Safety Advocates Sue to Stop Government Foot-Dragging Over Backup Camera Requirement
Each year, more than 200 individuals are killed and 18,000 injured in motor vehicle “backover” crashes. Each week, on average, 50 children are injured, two fatally, by backover crashes. Drivers using all three mirrors cannot see a blind zone several feet high directly behind their vehicles. Forty-four percent of those killed in backover incidents are children under 5 years old. Yet five years has somehow not been sufficient time for the U.S. Department of Transportation (“DOT”) to issue a law requiring backup cameras that DOT estimates would prevent 95 to 112 deaths and 7,072 to 8,374 injuries each year.
So on September 24, 2013, safety advocates and two parents who unintentionally hit their children when backing up sued the DOT, asking a court to order the agency to promptly issue a safety rule mandated by Congress in 2008 to set federal standards on vehicles’ rear visibility. The Cameron Gulbransen Kids Transportation Safety Act directed DOT to issue a rule requiring significantly improved rear visibility in new consumer vehicles, through backup cameras or other means.
The bill passed the House by voice vote and the Senate unanimously, and President George W. Bush signed it into law. The law required that DOT issue the rule within three years, and permitted the agency to extend the deadline only if it “cannot be met.”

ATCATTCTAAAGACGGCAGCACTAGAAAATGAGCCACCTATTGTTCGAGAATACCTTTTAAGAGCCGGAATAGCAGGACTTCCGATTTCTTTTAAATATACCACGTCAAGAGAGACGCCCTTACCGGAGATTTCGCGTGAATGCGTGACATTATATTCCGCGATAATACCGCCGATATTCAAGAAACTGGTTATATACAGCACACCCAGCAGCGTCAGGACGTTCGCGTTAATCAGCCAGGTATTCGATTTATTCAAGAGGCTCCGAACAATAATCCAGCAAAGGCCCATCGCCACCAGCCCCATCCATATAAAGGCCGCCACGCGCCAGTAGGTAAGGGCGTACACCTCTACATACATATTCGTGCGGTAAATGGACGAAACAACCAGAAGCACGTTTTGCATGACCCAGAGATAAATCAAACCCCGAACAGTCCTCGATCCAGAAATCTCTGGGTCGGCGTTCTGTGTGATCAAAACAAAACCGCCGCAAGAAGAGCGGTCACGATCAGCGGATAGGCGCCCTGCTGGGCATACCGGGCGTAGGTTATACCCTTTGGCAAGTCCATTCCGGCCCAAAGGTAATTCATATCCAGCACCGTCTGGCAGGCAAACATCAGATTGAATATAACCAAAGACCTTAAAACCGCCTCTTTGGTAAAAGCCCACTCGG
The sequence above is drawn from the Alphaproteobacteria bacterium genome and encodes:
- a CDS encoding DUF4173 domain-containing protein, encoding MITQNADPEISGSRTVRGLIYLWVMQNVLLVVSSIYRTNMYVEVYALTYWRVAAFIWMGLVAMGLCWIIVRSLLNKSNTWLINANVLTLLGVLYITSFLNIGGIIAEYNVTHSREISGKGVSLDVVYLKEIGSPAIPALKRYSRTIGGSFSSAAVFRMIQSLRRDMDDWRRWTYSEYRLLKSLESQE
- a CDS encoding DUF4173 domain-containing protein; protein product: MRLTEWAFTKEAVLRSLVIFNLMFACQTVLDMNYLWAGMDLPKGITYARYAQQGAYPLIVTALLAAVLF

DOT initially issued a proposed rule in December 2010. After several delays, DOT’s projected completion date is now January of 2015, nearly four years after the deadline set by Congress and seven years after the law was passed.
By DOT’s own estimates, its delay past the statutory deadline has so far allowed between 237 and 280 preventable deaths – almost half of which have befallen young children – along with thousands of preventable injuries. By the same estimates, another 118 to 140 people will die in preventable backover crashes before DOT regulates – even assuming that DOT does not extend the date yet again.